"I wish to thank Dr. Hemant Jain, Editor-in-Chief Journal of Clinical and Diagnostic Research (JCDR), for asking me to write up few words.
Writing is the representation of language in a textual medium i e; into the words and sentences on paper. Quality medical manuscript writing in particular, demands not only a high-quality research, but also requires accurate and concise communication of findings and conclusions, with adherence to particular journal guidelines. In medical field whether working in teaching, private, or in corporate institution, everyone wants to excel in his / her own field and get recognised by making manuscripts publication.


Authors are the souls of any journal, and deserve much respect. To publish a journal manuscripts are needed from authors. Authors have a great responsibility for producing facts of their work in terms of number and results truthfully and an individual honesty is expected from authors in this regards. Both ways its true "No authors-No manuscripts-No journals" and "No journals–No manuscripts–No authors". Reviewing a manuscript is also a very responsible and important task of any peer-reviewed journal and to be taken seriously. It needs knowledge on the subject, sincerity, honesty and determination. Although the process of reviewing a manuscript is a time consuming task butit is expected to give one's best remarks within the time frame of the journal.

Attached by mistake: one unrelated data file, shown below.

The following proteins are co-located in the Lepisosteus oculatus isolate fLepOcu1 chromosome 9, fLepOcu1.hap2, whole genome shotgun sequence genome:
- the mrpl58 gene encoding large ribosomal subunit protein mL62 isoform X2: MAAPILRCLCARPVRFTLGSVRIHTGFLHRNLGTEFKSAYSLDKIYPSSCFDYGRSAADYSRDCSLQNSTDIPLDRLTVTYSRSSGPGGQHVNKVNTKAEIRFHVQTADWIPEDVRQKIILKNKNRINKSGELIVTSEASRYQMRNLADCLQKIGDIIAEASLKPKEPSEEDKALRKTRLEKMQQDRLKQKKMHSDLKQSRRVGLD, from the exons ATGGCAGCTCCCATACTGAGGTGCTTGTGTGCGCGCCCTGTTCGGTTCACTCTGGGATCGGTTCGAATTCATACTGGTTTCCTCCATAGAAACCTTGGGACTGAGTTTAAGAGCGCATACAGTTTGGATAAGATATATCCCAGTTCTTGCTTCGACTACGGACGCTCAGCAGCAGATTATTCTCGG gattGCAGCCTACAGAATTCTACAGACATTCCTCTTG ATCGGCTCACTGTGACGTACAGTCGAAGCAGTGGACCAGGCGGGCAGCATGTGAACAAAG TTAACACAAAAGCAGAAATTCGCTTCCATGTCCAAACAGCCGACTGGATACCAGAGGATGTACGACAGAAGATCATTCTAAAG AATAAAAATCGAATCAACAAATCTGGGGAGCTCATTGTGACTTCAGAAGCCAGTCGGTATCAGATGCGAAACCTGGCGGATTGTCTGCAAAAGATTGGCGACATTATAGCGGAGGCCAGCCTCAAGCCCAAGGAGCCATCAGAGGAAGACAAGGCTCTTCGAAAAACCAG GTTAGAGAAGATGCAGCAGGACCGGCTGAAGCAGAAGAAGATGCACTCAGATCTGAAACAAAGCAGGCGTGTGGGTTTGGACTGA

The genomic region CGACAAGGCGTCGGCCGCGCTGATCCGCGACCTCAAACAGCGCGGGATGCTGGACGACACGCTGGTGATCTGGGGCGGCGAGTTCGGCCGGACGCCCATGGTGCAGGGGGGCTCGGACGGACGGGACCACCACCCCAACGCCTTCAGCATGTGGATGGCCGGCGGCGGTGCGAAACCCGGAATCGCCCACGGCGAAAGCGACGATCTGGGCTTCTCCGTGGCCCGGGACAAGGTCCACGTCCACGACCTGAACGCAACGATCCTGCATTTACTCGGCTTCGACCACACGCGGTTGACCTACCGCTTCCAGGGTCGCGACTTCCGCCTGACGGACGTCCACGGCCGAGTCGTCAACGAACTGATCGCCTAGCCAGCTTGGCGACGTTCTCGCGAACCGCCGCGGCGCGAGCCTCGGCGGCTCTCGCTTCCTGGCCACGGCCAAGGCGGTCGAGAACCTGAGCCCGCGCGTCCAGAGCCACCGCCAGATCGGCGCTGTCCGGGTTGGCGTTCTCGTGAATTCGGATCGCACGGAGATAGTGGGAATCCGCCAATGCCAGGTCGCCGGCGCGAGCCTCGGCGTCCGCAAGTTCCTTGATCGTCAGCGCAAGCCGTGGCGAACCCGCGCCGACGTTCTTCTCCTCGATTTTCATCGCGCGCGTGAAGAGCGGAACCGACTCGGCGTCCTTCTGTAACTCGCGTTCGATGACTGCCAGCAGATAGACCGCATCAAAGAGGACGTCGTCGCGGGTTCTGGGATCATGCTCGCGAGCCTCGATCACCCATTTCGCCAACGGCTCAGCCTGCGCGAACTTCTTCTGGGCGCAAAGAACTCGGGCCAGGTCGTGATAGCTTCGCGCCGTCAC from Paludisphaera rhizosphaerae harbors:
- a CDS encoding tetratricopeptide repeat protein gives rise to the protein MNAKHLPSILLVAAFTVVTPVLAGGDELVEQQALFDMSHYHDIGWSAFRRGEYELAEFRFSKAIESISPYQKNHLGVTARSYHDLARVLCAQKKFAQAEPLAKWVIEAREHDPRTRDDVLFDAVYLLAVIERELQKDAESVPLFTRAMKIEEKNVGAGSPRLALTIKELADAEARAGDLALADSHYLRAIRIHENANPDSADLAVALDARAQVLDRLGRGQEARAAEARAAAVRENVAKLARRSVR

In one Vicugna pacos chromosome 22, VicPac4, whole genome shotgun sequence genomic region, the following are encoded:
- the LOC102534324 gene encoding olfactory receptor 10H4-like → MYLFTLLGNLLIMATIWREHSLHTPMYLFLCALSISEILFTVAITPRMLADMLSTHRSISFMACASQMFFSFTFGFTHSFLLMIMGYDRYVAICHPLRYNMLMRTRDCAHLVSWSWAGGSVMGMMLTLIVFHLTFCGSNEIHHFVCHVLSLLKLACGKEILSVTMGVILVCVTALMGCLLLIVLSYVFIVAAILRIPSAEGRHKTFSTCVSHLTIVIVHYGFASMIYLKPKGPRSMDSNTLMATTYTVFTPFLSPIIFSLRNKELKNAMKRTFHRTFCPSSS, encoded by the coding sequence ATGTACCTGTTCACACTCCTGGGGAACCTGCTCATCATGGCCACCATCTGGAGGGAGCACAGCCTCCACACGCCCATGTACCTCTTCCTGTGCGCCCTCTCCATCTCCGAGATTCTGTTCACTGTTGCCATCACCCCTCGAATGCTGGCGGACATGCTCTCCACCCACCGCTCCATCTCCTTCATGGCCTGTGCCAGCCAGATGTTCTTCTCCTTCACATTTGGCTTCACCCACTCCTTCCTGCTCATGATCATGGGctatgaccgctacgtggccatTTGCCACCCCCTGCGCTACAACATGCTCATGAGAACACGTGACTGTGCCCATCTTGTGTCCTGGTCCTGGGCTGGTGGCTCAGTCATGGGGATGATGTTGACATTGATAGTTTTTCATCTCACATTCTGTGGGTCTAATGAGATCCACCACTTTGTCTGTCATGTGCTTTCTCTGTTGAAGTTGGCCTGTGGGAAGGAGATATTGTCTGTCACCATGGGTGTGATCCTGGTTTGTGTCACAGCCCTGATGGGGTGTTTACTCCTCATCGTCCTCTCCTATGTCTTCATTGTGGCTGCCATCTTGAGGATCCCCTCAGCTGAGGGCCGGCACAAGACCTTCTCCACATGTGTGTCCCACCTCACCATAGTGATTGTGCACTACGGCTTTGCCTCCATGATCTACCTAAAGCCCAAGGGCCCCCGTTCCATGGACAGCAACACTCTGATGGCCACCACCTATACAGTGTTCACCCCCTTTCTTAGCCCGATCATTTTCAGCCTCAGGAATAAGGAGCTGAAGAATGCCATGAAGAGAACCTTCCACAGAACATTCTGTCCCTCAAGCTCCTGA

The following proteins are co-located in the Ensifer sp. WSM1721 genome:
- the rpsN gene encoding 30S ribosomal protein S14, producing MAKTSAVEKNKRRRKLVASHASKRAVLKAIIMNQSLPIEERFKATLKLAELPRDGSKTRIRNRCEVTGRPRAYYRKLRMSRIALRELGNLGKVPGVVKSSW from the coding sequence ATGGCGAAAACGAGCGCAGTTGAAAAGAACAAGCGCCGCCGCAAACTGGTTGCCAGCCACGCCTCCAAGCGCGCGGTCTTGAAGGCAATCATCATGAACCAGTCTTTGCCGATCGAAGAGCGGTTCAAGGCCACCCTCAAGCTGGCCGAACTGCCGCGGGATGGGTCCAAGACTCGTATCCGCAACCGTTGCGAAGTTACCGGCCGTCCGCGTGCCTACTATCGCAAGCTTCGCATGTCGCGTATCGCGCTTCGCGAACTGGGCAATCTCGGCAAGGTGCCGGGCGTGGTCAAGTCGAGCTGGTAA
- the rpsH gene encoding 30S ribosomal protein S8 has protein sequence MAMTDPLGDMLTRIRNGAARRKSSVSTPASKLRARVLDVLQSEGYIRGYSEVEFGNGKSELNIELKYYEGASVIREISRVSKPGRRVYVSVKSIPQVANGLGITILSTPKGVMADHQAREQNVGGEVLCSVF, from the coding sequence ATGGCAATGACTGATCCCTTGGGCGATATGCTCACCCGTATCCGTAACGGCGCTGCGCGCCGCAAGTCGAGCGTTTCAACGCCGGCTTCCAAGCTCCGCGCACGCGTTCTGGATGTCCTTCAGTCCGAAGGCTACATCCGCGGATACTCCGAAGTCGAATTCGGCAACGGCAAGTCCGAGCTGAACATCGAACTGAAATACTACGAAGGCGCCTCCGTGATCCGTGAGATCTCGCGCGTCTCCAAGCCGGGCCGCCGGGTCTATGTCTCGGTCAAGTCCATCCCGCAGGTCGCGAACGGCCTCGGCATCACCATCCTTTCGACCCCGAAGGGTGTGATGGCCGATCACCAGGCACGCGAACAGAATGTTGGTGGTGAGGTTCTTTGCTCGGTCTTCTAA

Salient features of the JCDR: It is a biomedical, multidisciplinary (including all medical and dental specialities), e-journal, with wide scope and extensive author support. At the same time, a free text of manuscript is available in HTML and PDF format. There is fast growing authorship and readership with JCDR as this can be judged by the number of articles published in it i e; in Feb 2007 of its first issue, it contained 5 articles only, and now in its recent volume published in April 2011, it contained 67 manuscripts. This e-journal is fulfilling the commitments and objectives sincerely, (as stated by Editor-in-chief in his preface to first edition) i e; to encourage physicians through the internet, especially from the developing countries who witness a spectrum of disease and acquire a wealth of knowledge to publish their experiences to benefit the medical community in patients care. I also feel that many of us have work of substance, newer ideas, adequate clinical materials but poor in medical writing and hesitation to submit the work and need help. JCDR provides authors help in this regards.
Timely publication of journal: Publication of manuscripts and bringing out the issue in time is one of the positive aspects of JCDR and is possible with strong support team in terms of peer reviewers, proof reading, language check, computer operators, etc. This is one of the great reasons for authors to submit their work with JCDR. Another best part of JCDR is "Online first Publications" facilities available for the authors. This facility not only provides the prompt publications of the manuscripts but at the same time also early availability of the manuscripts for the readers.